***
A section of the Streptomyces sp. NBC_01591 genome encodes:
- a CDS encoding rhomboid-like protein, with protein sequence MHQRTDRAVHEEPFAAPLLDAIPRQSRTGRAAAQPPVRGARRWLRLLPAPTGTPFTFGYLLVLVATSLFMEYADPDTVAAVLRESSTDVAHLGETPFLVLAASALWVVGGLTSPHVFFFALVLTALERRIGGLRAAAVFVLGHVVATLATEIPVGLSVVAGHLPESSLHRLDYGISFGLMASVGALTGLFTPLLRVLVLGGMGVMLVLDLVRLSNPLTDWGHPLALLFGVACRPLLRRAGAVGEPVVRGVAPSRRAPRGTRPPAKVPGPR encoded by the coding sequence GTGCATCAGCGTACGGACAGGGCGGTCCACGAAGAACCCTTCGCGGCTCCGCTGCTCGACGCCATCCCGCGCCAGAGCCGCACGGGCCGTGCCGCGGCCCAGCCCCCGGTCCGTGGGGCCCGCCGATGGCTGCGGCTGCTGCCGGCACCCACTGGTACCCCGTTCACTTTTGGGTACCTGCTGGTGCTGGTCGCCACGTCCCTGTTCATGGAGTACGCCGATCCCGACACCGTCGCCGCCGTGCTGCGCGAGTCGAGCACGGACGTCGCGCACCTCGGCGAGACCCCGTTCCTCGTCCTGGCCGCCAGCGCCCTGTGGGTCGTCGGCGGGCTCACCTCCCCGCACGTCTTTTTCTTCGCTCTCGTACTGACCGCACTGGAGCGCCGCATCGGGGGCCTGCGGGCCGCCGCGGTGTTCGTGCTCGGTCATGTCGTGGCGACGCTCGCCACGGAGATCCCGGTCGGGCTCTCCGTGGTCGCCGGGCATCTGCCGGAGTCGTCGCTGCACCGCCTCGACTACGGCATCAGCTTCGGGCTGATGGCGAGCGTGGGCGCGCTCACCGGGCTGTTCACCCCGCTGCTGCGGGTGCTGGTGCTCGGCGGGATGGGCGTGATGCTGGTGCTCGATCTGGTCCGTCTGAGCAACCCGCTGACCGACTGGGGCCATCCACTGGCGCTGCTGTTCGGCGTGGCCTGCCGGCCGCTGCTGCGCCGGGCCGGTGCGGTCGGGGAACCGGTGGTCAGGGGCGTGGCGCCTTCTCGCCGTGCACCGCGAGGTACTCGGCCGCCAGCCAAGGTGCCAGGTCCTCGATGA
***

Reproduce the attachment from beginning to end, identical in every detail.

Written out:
A section of the Streptomyces sp. NBC_01591 genome encodes:
- a CDS encoding rhomboid-like protein, with protein sequence MHQRTDRAVHEEPFAAPLLDAIPRQSRTGRAAAQPPVRGARRWLRLLPAPTGTPFTFGYLLVLVATSLFMEYADPDTVAAVLRESSTDVAHLGETPFLVLAASALWVVGGLTSPHVFFFALVLTALERRIGGLRAAAVFVLGHVVATLATEIPVGLSVVAGHLPESSLHRLDYGISFGLMASVGALTGLFTPLLRVLVLGGMGVMLVLDLVRLSNPLTDWGHPLALLFGVACRPLLRRAGAVGEPVVRGVAPSRRAPRGTRPPAKVPGPR encoded by the coding sequence GTGCATCAGCGTACGGACAGGGCGGTCCACGAAGAACCCTTCGCGGCTCCGCTGCTCGACGCCATCCCGCGCCAGAGCCGCACGGGCCGTGCCGCGGCCCAGCCCCCGGTCCGTGGGGCCCGCCGATGGCTGCGGCTGCTGCCGGCACCCACTGGTACCCCGTTCACTTTTGGGTACCTGCTGGTGCTGGTCGCCACGTCCCTGTTCATGGAGTACGCCGATCCCGACACCGTCGCCGCCGTGCTGCGCGAGTCGAGCACGGACGTCGCGCACCTCGGCGAGACCCCGTTCCTCGTCCTGGCCGCCAGCGCCCTGTGGGTCGTCGGCGGGCTCACCTCCCCGCACGTCTTTTTCTTCGCTCTCGTACTGACCGCACTGGAGCGCCGCATCGGGGGCCTGCGGGCCGCCGCGGTGTTCGTGCTCGGTCATGTCGTGGCGACGCTCGCCACGGAGATCCCGGTCGGGCTCTCCGTGGTCGCCGGGCATCTGCCGGAGTCGTCGCTGCACCGCCTCGACTACGGCATCAGCTTCGGGCTGATGGCGAGCGTGGGCGCGCTCACCGGGCTGTTCACCCCGCTGCTGCGGGTGCTGGTGCTCGGCGGGATGGGCGTGATGCTGGTGCTCGATCTGGTCCGTCTGAGCAACCCGCTGACCGACTGGGGCCATCCACTGGCGCTGCTGTTCGGCGTGGCCTGCCGGCCGCTGCTGCGCCGGGCCGGTGCGGTCGGGGAACCGGTGGTCAGGGGCGTGGCGCCTTCTCGCCGTGCACCGCGAGGTACTCGGCCGCCAGCCAAGGTGCCAGGTCCTCGATGA